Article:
Drawbacks to the medication include its high cost — about $1,000 for a month of treatment — and the fact that it must be given by injection. Currently, most insurers don’t cover liraglutide for treating obesity. Also, Pi-Sunyer said, patients will probably have to be on the drug indefinitely to maintain weight loss.
Nevertheless, “every tool we discover for obesity is good news,” said Dr. Elias Siraj, a professor of medicine at Temple University School of Medicine in Philadelphia, who was not involved in the new study but co-authored an editorial accompanying it in the journal. “The reason is, we are in the midst of a huge global obesity epidemic, and there’s no question it has not been easy to manage obesity.”
Many of the people in the study who lost weight on liraglutide remained obese, Siraj said, although this doesn’t mean they didn’t benefit from losing weight. “Previous studies have shown if you lose more than 5 percent of your body weight, it may not make a difference in how you look from outside, but it does make a difference in terms of metabolic parameters and cardiovascular risk factors,” he said.
The patients who will likely benefit the most from liraglutide are those with diabetes, high blood pressure, cholesterol and other obesity-related problems, he added. “You can’t make a blanket recommendation that everyone should be on it,” he said. “Cost is going to be an issue initially, but hopefully down the road the cost will get better.”
The increased risk of gallstones and other problems associated with liraglutide should be investigated further, Siraj said. “There is always room for caution until we have long-term data.”
“While there’s room for options, we also have to note that this is not a cure,” he told Live Science. “Fundamentally, obesity is a disease of lifestyle — diet and exercise — and therefore lifestyle modification has to be the core, no matter what you do. Medications alone are not going to do it.”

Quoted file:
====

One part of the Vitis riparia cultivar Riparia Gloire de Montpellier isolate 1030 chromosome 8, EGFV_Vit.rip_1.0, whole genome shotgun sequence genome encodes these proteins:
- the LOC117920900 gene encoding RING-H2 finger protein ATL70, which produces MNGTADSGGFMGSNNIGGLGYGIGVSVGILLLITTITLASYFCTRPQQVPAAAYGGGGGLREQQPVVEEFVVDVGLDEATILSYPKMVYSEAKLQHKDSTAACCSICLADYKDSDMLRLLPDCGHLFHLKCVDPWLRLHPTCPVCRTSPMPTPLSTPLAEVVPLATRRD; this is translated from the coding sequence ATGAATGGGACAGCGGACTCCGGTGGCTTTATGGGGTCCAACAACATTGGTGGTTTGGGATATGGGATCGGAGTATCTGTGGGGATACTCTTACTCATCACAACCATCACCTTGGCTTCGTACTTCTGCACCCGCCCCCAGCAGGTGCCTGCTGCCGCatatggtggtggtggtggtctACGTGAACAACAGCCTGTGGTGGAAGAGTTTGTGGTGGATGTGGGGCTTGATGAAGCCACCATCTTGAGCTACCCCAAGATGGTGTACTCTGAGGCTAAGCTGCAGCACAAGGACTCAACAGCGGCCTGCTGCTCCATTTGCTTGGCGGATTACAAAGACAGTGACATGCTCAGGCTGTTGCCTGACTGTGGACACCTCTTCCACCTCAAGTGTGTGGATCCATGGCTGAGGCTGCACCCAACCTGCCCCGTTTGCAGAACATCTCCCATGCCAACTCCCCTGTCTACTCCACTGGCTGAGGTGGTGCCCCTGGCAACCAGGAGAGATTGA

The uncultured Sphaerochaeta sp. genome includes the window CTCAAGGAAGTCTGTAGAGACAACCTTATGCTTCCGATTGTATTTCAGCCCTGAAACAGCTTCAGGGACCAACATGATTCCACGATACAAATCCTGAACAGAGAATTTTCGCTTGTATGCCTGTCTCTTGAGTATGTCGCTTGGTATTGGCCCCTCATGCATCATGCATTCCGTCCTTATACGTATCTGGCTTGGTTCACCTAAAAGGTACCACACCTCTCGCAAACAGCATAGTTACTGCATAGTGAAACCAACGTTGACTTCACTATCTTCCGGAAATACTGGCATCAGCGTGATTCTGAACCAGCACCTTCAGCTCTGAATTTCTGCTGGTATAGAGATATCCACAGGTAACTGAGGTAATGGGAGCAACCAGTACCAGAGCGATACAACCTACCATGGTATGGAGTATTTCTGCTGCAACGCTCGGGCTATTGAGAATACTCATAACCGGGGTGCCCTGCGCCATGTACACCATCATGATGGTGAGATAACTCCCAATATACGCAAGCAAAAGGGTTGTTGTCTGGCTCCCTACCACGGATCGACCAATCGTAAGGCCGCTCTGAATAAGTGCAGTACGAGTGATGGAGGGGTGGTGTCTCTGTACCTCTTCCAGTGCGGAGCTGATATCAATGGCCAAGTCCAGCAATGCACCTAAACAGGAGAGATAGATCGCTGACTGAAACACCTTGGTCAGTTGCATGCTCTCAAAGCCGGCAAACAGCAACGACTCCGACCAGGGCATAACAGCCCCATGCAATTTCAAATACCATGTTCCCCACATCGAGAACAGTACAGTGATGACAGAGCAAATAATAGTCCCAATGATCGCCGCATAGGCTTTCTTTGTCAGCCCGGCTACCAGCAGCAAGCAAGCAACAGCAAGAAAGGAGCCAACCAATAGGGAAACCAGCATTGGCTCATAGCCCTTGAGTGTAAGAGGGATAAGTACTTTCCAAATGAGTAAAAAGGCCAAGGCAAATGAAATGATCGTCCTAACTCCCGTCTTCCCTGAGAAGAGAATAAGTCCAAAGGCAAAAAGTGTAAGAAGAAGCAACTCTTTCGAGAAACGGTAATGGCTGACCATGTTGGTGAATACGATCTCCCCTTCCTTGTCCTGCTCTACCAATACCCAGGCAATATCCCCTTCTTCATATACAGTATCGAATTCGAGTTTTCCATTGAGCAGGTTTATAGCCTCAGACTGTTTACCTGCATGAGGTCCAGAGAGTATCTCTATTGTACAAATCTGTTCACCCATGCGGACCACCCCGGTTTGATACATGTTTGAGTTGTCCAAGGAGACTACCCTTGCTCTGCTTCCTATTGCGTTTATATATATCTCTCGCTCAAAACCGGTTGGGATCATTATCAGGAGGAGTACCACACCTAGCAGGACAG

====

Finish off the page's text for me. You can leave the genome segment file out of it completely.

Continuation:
The device comprises two balloons that are inserted into the stomach and inflated without the need for surgery. The device is meant to be a temporary measure and should be removed after 6 months. Removal is also via a non-surgical procedure.
The US Food and Drug Administration (FDA) note that the ReShape Integrated Dual Balloon System:
“… likely works by occupying space in the stomach, which may trigger feelings of fullness, or by other mechanisms that are not yet understood.”
The Dual Balloon does not alter the anatomy of the stomach.
To help achieve and maintain weight loss, patients implanted with the Dual Balloon are advised to follow a medically supervised diet and exercise plan both while the device is in place and then for 6 months after it is removed.
The device is inserted during an outpatient visit. The procedure lasts no more than half an hour and is performed while the patient is under mild sedation.
A trained physician inserts the deflated balloons using an endoscope. This is a tube with a camera on the end that goes into the mouth, down the throat and into the stomach. The camera allows the physician to guide the placement of the deflated balloons.
Once in the stomach, the physician inflates the balloons by filling them with a sterile salt solution and then releases them and removes the endoscope.
The device is for obese adults whose body mass index (BMI) lies in the range 30-40 kg/m2. It is intended for patients who have not been able to lose weight through diet and exercise alone and is limited to those with one or more obesity-related conditions such as high blood pressure, high cholesterol and diabetes.